by Nina Baldwin

cloud catcher*dream maker*artist

"Art touches the is reaches out from the canvas and passes through the eyes of the viewer right into his heart where it can leave an imprint of beauty that can make the spirit sing."
Nina Baldwin ...

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Saturday, May 2, 2009

Kandinsky and His Theories on Abstract Art, Color and Music

Wassily Kandinsky was a deep thinker. He developed theories regarding art. He was fascinated by color as a child. In later life he pursued color psychology and symbolism.
It is said that on a trip to a region north of Moscow he was deeply touched by the decoration used on the outside of the houses and churches in the area. The shimmering colors gave him a surreal feeling as if he was entering a painting. He enjoyed the folk art of the region and their use of bright colors on a dark background, which is reflected in his earlier work.
Kandinsky believed that creating music was very much like creating a painting. "Music is the ultimate teacher." "Color is the keyboard, the eyes are the hammer, the soul is the piano with the strings."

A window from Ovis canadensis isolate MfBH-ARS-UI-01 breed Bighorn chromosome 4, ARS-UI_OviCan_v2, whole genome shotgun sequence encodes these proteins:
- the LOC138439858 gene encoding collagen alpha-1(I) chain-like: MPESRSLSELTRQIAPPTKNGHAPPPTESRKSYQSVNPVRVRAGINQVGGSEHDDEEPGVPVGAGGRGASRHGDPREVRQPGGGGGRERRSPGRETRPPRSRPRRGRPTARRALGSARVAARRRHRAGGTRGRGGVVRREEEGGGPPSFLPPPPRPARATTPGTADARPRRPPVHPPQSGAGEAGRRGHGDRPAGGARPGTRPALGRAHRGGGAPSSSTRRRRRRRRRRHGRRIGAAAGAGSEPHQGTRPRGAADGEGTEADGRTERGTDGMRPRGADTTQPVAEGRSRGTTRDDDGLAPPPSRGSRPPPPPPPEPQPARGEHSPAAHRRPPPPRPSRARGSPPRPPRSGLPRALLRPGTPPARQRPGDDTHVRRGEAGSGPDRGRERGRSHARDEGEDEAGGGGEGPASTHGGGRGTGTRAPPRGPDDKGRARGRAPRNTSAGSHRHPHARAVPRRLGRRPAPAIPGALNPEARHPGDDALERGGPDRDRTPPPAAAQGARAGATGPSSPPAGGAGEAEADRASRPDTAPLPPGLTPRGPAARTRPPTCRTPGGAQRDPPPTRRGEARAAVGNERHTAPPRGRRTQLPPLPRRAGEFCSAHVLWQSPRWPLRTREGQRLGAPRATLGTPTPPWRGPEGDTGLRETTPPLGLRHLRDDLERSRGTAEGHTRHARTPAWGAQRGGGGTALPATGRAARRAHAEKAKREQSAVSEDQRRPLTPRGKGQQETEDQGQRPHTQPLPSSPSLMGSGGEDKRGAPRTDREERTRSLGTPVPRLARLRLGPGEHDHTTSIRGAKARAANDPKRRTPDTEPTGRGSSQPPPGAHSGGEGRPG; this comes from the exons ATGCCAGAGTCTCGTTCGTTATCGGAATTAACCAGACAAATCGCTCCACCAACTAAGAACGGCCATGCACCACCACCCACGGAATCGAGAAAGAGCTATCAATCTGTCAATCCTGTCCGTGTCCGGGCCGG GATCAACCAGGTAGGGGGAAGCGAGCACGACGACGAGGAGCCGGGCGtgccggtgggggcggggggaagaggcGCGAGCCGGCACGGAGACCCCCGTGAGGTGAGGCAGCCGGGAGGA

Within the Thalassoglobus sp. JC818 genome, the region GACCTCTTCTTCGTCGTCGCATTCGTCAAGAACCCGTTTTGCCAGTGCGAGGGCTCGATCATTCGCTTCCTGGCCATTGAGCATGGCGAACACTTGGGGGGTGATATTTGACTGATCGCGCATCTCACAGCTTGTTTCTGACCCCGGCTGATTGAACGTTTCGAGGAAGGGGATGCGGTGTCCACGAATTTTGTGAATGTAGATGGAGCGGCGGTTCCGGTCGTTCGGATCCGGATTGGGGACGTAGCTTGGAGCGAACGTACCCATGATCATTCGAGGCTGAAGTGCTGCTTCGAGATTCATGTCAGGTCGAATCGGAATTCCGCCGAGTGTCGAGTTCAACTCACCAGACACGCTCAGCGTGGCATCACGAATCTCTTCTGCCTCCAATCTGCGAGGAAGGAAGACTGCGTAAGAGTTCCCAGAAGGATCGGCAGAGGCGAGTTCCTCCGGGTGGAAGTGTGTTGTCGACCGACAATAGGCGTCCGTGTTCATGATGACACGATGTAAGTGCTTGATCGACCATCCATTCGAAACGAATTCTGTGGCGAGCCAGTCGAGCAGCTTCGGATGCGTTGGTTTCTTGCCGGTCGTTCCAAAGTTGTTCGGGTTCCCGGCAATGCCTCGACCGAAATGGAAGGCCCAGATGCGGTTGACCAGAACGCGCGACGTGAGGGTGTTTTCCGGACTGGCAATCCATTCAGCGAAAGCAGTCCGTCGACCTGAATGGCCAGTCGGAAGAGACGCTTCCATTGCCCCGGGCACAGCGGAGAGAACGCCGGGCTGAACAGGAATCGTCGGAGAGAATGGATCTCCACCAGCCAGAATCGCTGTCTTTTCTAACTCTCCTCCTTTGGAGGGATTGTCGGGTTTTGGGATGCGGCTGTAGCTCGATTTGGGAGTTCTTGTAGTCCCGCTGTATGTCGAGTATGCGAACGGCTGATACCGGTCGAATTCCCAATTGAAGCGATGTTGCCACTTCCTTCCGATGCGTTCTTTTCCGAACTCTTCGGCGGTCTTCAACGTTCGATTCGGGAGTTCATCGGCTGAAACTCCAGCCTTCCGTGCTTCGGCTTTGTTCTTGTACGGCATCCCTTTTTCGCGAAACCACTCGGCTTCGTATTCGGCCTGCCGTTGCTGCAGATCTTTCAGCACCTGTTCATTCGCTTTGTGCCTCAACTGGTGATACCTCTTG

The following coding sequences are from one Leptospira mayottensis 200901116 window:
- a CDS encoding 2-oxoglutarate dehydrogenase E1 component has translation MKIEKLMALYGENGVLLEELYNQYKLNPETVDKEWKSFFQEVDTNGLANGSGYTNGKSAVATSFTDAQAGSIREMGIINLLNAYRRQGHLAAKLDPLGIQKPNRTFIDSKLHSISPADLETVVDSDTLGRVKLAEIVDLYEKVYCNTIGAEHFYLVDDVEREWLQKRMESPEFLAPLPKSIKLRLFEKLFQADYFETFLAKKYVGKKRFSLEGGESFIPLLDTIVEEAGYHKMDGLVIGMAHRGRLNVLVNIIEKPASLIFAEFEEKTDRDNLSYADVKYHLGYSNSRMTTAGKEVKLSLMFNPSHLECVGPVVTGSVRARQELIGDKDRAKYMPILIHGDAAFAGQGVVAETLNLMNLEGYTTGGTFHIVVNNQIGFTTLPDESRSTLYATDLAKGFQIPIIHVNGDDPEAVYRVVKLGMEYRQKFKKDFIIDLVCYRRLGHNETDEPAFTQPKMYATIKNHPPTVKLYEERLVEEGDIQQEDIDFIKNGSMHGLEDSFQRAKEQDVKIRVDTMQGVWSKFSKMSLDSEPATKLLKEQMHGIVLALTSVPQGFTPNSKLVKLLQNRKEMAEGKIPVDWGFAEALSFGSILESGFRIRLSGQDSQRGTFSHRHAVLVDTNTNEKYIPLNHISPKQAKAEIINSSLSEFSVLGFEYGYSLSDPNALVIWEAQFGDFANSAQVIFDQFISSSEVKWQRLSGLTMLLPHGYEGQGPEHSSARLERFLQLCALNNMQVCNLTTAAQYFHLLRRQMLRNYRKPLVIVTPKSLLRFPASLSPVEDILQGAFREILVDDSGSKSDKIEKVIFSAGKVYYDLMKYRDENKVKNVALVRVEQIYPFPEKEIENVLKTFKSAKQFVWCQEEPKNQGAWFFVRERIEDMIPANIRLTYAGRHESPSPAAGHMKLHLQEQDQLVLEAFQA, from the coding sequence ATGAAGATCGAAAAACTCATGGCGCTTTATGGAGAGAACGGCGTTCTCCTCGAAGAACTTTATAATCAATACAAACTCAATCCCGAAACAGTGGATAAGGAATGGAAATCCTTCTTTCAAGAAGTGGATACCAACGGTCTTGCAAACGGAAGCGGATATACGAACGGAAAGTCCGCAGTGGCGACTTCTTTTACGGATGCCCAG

Kandinsky was also spiritually influenced by Theosophy, a theory that postulates that creation is a geometrical progression, beginning with a single point, a descending series of circles, triangles and squares...this gave Kandinsky's artwork a feeling of hieroglyphics floating about in his geometric compositions.
In my reading, I can only begin to try to understand Kandinsky and his theories. I have read about his belief that pigments are pure color, of his desire to create vibration in the eyes of the viewers of his artwork and of his concern with creating a spiritual resonnance and communion in both artist and viewer. His theory, "Inner Necessity," speaks of his devotion to the spiritual...inner beauty, fervor of spirit, and deep spiritual desire...all central to his being and his art. His writings speak even more of his thoughts on art. They are quite lengthy, but are excellent reading if you want to further understand what made him tick!


  1. this article offers a brief but in-depth analysis of kandinsky based on his own writings and many hours spent at the grand retrospective at the gug.

  2. thanks, Yakov, for the info on Kandinsky. He seems to have been an interesting man with a unique perspective on art and the world...i thoroughly enjoyed my studies on his life and art...and your reference about him adds to that...